Integrated manufacturing of REciclable multi-material COmposites for the TRANSport sector
Optimization of avian perching manoeuvres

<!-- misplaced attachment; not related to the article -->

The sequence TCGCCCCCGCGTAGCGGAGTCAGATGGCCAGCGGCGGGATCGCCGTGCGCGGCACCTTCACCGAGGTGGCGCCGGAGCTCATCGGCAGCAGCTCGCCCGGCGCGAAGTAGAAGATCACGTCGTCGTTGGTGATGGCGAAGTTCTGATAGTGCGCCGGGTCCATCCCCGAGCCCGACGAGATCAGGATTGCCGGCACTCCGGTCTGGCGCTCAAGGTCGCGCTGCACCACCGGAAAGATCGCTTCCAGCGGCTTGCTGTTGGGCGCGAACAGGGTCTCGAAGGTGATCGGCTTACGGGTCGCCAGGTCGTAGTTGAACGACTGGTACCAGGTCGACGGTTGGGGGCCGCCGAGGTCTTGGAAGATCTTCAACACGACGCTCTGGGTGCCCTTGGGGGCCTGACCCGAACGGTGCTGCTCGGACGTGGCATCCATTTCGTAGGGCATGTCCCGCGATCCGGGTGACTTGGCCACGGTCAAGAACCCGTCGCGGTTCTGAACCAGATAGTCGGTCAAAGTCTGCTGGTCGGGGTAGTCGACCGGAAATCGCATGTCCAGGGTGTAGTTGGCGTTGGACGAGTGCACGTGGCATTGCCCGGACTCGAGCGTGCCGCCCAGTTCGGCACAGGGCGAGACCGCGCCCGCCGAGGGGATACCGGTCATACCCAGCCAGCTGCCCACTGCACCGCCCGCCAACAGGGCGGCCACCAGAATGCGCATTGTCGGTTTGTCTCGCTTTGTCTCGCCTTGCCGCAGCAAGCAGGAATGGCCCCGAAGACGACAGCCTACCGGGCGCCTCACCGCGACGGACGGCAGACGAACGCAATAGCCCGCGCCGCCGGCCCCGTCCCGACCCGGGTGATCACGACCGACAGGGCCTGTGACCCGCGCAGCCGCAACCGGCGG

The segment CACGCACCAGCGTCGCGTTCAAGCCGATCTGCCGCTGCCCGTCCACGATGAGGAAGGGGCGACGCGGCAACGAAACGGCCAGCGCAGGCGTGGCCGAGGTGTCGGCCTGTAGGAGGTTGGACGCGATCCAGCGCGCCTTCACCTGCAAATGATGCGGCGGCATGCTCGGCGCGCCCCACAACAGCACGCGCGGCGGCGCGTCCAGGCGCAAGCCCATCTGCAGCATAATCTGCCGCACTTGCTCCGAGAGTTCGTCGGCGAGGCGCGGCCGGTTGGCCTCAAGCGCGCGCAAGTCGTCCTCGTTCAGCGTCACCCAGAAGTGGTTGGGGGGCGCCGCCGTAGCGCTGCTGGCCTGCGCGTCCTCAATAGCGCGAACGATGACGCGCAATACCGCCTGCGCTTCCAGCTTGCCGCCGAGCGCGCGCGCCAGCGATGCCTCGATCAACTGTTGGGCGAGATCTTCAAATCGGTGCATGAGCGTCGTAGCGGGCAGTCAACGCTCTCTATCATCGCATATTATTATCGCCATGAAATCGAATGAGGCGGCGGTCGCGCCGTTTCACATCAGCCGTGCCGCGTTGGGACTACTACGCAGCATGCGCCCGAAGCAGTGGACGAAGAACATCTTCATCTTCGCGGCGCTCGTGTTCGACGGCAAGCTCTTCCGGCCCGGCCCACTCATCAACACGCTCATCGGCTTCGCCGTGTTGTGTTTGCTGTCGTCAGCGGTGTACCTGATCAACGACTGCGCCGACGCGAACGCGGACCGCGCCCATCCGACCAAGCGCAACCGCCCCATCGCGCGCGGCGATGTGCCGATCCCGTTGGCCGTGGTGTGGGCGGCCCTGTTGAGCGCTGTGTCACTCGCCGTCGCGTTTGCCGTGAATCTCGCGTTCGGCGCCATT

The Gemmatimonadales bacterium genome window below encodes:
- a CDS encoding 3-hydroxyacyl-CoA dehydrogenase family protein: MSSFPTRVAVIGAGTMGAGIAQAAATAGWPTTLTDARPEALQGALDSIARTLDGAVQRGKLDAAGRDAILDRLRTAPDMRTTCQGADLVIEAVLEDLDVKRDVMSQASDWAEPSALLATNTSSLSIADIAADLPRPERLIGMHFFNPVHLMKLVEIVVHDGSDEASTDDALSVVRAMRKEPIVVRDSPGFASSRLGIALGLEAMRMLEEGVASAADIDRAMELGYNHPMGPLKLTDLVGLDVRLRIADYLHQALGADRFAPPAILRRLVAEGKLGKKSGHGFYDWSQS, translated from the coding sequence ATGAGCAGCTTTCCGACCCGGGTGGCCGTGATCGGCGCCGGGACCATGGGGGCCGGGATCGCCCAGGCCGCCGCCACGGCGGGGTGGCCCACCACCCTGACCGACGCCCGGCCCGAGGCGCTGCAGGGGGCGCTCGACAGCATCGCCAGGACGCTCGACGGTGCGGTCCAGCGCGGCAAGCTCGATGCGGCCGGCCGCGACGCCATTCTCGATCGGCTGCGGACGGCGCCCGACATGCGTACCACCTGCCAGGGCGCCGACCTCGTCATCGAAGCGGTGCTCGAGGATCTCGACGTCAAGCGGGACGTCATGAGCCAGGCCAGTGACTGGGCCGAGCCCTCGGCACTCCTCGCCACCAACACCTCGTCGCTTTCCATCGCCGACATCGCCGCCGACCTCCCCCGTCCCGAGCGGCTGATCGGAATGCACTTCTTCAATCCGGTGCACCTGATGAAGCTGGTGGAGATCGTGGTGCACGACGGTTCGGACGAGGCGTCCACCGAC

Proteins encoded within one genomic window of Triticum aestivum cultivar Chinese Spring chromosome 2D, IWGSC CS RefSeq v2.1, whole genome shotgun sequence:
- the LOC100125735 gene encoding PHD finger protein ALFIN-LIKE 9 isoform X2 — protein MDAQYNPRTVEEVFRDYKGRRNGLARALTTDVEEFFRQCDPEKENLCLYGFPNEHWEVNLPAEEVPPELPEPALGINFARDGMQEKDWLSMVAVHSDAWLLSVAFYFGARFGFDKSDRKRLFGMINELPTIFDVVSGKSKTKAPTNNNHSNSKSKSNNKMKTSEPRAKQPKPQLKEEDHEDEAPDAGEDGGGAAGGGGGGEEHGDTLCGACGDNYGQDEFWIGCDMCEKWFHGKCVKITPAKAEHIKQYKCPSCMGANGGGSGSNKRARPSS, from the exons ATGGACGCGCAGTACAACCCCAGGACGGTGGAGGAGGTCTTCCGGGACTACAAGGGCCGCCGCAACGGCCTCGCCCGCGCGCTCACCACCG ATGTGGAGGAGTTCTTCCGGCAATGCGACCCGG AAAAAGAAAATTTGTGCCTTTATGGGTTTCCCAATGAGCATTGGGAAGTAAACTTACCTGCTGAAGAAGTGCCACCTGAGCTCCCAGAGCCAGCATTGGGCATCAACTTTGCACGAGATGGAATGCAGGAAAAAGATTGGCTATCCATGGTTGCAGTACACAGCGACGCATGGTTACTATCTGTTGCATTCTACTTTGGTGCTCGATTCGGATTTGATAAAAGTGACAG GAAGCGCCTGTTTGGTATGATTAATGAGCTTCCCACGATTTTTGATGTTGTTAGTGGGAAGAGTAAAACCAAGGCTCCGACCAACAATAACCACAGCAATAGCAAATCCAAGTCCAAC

Perching at speed is among the most demanding flight behaviours that birds perform1,2 and is beyond the capability of most autonomous vehicles. Smaller birds may touch down by hovering3–8, but larger birds typically swoop up to perch1,2—presumably because the adverse scaling of their power margin prohibits hovering9 and because swooping upwards transfers kinetic to potential energy before collision1,2,10. Perching demands precise control of velocity and pose11–14, particularly in larger birds for which scale effects make collisions especially hazardous6,15. However, whereas cruising behaviours such as migration and commuting typically minimize the cost of transport or time of flight16, the optimization of such unsteady flight manoeuvres remains largely unexplored7,17. Here we show that the swooping trajectories of perching Harris’ hawks (Parabuteo unicinctus) minimize neither time nor energy alone, but rather minimize the distance flown after stalling. By combining motion capture data from 1,576 flights with flight dynamics modelling, we find that the birds’ choice of where to transition from powered dive to unpowered climb minimizes the distance over which high lift coefficients are required. Time and energy are therefore invested to provide the control authority needed to glide safely to the perch, rather than being minimized directly as in technical implementations of autonomous perching under nonlinear feedback control12 and deep reinforcement learning18,19. Naive birds learn this behaviour on the fly, so our findings suggest a heuristic principle that could guide reinforcement learning of autonomous perching. To perch safely, large birds minimize the distance flown after stalling when swooping up from a dive to a perch, but not the time or energy required.